Return to Transcripts main page


United States Launching Second Round of Air Strikes in Iraq; Israel and Palestinian Resume Hostilities; All Precautions Taken for Equipping Plane for Ebola Patients; New U.S. Airstrikes In Iraq

Aired August 8, 2014 - 19:00   ET


ASHLEIGH BANFIELD, CNN GUEST ANCHOR: America takes aim for the second time. A new round of air strikes in Iraq, but will it be enough to keep the terrorist group, ISIS, from slaughtering tens of thousands of refugees.

Who are the people that ISIS are trying to murder and why are they trying to do it? We have a special report about the Yazidis in Iraq. That's coming up.

And crisis in the Middle East as well, the cease-fire ends in violence. We are going to take you live to Gaza tonight for the very latest. Let's go OUTFRONT.

Good evening, everyone. I'm Ashleigh Banfield in for Erin Burnett. OUTFRONT tonight, breaking news, America is once again attacking the enemy in Iraq. A second round of U.S. air strikes against the terror group, ISIS.

The United States military is defending the city of Erbil where American military advisors and diplomatic personnel are on the ground and in danger. The United States thought Erbil would be safe and they positioned the advisors there to assist in the fight against ISIS.

But now that ruthless terror group is just 19 miles from the city according to the governor there. ISIS fighters would like nothing more than to kill Americans and they said as much to vice media. Here's a look at the ISIS press officer, Abu Mossa.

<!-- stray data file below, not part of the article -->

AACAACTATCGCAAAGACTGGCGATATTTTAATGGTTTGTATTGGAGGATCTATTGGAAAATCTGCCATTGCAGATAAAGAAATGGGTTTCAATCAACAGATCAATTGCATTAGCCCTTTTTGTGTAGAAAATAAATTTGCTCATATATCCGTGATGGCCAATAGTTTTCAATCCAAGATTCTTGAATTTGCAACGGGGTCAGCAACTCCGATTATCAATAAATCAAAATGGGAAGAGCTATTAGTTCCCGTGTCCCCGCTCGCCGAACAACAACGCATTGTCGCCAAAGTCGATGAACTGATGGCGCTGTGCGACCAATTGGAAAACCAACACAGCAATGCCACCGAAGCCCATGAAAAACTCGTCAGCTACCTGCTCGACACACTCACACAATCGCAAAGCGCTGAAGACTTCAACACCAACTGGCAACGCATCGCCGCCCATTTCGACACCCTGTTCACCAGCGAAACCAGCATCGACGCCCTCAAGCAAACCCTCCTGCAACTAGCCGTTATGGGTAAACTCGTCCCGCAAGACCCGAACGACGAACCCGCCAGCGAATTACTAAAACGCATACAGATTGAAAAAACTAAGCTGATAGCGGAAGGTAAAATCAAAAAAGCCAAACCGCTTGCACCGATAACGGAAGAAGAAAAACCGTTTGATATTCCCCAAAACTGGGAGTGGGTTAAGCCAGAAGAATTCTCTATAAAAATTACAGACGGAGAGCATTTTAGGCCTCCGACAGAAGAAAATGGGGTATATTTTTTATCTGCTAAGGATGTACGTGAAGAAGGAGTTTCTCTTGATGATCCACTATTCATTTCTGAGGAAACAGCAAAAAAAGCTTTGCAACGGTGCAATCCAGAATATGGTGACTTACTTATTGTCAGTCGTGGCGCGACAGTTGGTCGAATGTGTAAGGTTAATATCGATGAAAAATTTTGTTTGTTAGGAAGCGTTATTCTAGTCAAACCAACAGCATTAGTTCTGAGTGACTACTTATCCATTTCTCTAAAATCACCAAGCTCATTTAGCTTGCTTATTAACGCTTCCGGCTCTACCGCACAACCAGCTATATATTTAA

ABU MOSA, ISIS PRESS OFFICER (through translator): I say to America that the Islamic caliphate has been established and we will not stop. Don't be cowards and attack with drones. Instead send your soldiers the ones we humiliated in Iraq. We will humiliate them everywhere, God willing. We will raise the flag of Allah in the White House.


BANFIELD: And you heard right, the flag flying over the White House. As for how long the United States is going to continue this campaign against them remains unclear.


JOSH EARNEST, WHITE HOUSE PRESS SECRETARY: The president has not laid out a specific end date. We're going to sort of take this approach in which those kinds of decisions are evaluated regularly and are driven by the security situation on the ground.


BANFIELD: And this has all happened so quickly. ISIS making its key advances throughout June and July, and they now control the country's largest dam. And if they breach it there are a half million people in its path all the way to Baghdad.

So far ISIS has slaughtered thousands of Iraqis in the most brutal of ways, telling many convert to Islam or die. Not one of the men in this video survived. Their onslaught has created a humanitarian crisis as well. Thousands of people are now trapped on a mountain ridge.

They are Iraqi Yazidis, a religious minority with no food or water. The U.S. has been dropping provisions, but many of these people have no way out. Tens of thousands of other Iraqis have been driven from their homes and we'll have much more on that coming up, a firsthand look at it.